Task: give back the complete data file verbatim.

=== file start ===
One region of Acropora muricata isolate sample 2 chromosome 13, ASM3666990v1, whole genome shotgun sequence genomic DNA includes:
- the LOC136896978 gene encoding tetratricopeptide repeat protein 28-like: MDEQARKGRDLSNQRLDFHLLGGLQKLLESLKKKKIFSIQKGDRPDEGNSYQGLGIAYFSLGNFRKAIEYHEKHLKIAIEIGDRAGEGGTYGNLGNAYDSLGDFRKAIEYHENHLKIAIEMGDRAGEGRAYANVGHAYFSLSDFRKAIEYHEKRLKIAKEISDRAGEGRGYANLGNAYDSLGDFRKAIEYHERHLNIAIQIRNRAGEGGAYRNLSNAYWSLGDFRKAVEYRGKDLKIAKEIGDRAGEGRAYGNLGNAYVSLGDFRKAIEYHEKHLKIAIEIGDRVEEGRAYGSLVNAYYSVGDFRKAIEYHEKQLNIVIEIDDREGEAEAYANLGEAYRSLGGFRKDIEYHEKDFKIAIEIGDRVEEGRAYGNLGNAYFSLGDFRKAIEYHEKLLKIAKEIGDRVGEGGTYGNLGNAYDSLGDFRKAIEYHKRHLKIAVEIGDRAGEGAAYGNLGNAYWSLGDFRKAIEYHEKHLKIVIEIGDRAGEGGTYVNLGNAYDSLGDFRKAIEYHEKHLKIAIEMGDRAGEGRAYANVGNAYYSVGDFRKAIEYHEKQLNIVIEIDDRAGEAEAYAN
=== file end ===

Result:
One region of Acropora muricata isolate sample 2 chromosome 13, ASM3666990v1, whole genome shotgun sequence genomic DNA includes:
- the LOC136896978 gene encoding tetratricopeptide repeat protein 28-like: MDEQARKGRDLSNQRLDFHLLGGLQKLLESLKKKKIFSIQKGDRPDEGNSYQGLGIAYFSLGNFRKAIEYHEKHLKIAIEIGDRAGEGGTYGNLGNAYDSLGDFRKAIEYHENHLKIAIEMGDRAGEGRAYANVGHAYFSLSDFRKAIEYHEKRLKIAKEISDRAGEGRGYANLGNAYDSLGDFRKAIEYHERHLNIAIQIRNRAGEGGAYRNLSNAYWSLGDFRKAVEYRGKDLKIAKEIGDRAGEGRAYGNLGNAYVSLGDFRKAIEYHEKHLKIAIEIGDRVEEGRAYGSLVNAYYSVGDFRKAIEYHEKQLNIVIEIDDREGEAEAYANLGEAYRSLGGFRKDIEYHEKDFKIAIEIGDRVEEGRAYGNLGNAYFSLGDFRKAIEYHEKLLKIAKEIGDRVGEGGTYGNLGNAYDSLGDFRKAIEYHKRHLKIAVEIGDRAGEGAAYGNLGNAYWSLGDFRKAIEYHEKHLKIVIEIGDRAGEGGTYVNLGNAYDSLGDFRKAIEYHEKHLKIAIEMGDRAGEGRAYANVGNAYYSVGDFRKAIEYHEKQLNIVIEIDDRAGEAEAYAN